When communicating with a consumer, the first thing to do is be their provider…of information. Carefully consider what you’ll say to a potential patient when you connect for the first time. Do you ask questions and offer helpful responses, or do you just ask when they’d like to schedule their consultation? It’s a learning process for your potential patients, so we recommend the former.
Empower-the-Patient Power Tips:
- Educate your potential patient long before their consult. Consumers are on RealSelf because they want to feel empowered to make a smart decision. You can be an extension of that and offer answers before trying to schedule a consult. Examples of how to start your call:
- “What questions do you have about this treatment, or about Dr.___________?”
- “Give me an idea of what you want to accomplish by having this done.”
- “Can you tell me what prompted you to inquire about this treatment?”
- Give your potential patient a sense of the cost when communicating one-on-one with them. Even giving a range can help put their investment in perspective. Example of how to talk about cost: “Have you researched the average cost of this treatment already?”
- Have a list of suggested financing options ready, to overcome a top obstacle to converting contacts into consults. Example of how to talk about payment: “Are you interested in financing options or will you be paying up front when you decide to move forward?”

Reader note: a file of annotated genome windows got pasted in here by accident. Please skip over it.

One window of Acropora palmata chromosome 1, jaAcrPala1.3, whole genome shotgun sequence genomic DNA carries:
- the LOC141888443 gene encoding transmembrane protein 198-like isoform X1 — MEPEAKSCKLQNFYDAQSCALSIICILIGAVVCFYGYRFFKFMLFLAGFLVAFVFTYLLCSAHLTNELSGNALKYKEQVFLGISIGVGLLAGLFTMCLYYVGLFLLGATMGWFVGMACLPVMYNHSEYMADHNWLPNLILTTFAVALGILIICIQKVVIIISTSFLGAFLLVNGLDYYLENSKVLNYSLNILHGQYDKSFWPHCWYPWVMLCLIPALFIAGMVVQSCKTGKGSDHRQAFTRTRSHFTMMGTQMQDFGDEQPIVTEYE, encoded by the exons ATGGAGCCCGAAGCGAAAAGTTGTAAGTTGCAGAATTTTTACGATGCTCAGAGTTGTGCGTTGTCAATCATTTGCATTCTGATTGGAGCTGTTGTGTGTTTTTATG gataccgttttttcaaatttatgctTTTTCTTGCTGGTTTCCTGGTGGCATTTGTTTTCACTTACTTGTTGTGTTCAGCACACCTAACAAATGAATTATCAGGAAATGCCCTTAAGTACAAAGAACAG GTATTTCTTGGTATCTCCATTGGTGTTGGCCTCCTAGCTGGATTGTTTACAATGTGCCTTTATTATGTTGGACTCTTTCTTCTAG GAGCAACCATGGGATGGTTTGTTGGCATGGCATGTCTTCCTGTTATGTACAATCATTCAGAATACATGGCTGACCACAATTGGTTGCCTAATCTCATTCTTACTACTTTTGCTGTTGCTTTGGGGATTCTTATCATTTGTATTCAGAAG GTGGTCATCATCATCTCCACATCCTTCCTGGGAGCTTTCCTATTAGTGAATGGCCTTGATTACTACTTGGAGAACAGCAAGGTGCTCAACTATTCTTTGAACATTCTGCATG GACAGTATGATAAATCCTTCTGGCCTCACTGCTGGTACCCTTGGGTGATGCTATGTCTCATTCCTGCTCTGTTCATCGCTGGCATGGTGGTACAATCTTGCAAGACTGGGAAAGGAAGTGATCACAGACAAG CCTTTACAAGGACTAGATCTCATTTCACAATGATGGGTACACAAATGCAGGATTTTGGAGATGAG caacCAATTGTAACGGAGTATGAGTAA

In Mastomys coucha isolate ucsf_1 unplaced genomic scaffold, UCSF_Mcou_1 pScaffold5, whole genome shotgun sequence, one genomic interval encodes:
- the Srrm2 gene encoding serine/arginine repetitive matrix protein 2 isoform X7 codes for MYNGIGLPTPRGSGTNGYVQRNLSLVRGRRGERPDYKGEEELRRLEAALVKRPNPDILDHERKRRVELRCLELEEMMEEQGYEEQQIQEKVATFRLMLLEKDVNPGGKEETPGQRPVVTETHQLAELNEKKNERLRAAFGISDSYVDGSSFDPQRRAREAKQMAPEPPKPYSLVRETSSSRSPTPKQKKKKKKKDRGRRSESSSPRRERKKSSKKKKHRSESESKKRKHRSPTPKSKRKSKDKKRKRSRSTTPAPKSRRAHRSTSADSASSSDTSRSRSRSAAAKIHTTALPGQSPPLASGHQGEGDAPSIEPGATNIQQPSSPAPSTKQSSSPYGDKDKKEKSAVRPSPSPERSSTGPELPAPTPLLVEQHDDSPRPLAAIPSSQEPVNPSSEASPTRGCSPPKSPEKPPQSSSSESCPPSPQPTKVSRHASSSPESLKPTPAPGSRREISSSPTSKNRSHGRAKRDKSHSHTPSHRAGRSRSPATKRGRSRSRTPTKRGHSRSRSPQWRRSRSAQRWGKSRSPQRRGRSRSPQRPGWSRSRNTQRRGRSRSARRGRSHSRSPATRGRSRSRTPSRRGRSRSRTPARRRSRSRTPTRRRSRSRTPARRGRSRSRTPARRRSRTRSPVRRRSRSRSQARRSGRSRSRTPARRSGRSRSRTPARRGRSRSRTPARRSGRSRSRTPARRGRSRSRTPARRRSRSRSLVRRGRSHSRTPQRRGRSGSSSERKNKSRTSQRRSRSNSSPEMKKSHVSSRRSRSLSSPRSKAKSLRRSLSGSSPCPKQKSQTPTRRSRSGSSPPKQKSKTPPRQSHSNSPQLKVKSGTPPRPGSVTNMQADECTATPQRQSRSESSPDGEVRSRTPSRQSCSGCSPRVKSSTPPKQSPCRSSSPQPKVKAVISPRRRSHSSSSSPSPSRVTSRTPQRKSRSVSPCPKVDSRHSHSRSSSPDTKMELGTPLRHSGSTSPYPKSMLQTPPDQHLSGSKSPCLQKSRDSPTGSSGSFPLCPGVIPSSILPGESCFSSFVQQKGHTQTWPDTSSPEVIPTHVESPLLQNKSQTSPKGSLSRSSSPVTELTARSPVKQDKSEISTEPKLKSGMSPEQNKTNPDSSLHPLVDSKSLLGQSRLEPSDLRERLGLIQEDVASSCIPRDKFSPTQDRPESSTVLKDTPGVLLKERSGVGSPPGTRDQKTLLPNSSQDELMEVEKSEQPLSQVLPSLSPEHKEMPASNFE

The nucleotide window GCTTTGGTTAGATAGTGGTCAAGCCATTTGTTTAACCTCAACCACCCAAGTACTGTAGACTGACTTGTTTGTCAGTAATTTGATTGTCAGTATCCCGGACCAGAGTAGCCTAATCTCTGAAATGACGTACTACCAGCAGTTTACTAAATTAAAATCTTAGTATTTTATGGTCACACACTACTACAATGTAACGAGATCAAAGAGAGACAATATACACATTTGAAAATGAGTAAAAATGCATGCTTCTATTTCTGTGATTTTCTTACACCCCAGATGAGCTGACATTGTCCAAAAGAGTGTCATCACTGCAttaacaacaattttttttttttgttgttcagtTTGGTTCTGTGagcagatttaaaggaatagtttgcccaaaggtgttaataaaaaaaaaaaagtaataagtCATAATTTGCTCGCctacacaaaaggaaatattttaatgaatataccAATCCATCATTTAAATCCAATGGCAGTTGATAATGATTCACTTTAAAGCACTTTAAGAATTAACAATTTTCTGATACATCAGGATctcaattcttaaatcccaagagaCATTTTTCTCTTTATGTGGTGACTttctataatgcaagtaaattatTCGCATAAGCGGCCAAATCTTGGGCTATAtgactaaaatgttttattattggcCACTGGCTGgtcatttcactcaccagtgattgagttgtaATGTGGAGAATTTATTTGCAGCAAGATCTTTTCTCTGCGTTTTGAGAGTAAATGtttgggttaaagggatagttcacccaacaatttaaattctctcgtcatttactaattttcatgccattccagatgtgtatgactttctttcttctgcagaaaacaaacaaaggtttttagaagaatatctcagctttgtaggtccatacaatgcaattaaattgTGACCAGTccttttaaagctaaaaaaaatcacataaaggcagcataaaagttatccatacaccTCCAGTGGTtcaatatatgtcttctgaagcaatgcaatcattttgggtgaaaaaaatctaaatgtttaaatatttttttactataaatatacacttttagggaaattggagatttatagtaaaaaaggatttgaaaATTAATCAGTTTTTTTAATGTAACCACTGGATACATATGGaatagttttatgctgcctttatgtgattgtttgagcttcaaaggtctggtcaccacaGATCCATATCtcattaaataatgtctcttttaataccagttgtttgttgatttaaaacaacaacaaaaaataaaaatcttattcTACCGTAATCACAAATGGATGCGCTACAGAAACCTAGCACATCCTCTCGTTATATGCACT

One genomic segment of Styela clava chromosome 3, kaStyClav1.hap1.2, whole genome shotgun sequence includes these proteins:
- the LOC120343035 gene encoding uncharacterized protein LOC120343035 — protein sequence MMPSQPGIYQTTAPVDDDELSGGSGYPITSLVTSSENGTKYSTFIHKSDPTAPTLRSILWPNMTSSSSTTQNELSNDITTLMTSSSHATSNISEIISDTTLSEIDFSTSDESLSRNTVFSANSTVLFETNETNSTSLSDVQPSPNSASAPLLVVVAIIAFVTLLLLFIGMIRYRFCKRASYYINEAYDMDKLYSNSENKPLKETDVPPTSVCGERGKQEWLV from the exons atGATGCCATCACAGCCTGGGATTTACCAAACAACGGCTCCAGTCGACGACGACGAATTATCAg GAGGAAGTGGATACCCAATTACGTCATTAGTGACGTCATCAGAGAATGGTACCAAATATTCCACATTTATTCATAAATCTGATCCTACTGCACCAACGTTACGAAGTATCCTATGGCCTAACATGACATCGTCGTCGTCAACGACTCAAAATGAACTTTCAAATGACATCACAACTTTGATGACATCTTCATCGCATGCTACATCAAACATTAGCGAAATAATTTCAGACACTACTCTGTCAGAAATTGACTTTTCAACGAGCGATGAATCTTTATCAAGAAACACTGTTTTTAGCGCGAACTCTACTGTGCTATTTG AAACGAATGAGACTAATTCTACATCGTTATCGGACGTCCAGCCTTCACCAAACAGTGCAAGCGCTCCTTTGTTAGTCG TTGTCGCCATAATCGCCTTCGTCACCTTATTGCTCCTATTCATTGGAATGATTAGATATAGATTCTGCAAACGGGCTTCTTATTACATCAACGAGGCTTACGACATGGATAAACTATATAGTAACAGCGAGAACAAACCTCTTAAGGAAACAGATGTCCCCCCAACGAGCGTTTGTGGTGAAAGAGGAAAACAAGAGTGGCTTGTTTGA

- Build their confidence by linking to relevant reviews or linking to before & after photos on RealSelf, when responding to consult inquiries. People crave evidence of successful outcomes to help them along in their information-gathering process. Give them some.
- You got them to book. Now what?
Add them to your contact database and make note of what worked. This tracking can help you identify trends over time. You can learn just as much from your successes.
- They’re not ready to book? Read on.
Rome wasn’t built in a day. If you had a good conversation, that’s progress. It’s worth checking out Part 3 of our series on Response Frequencies and Methods, for some additional ideas. While it discusses what to do when you can’t get an initial contact, it also recommends how to nurture contacts who simply aren’t ready. It’s a process.
Did you miss Part 1 of our series on Response Timeliness?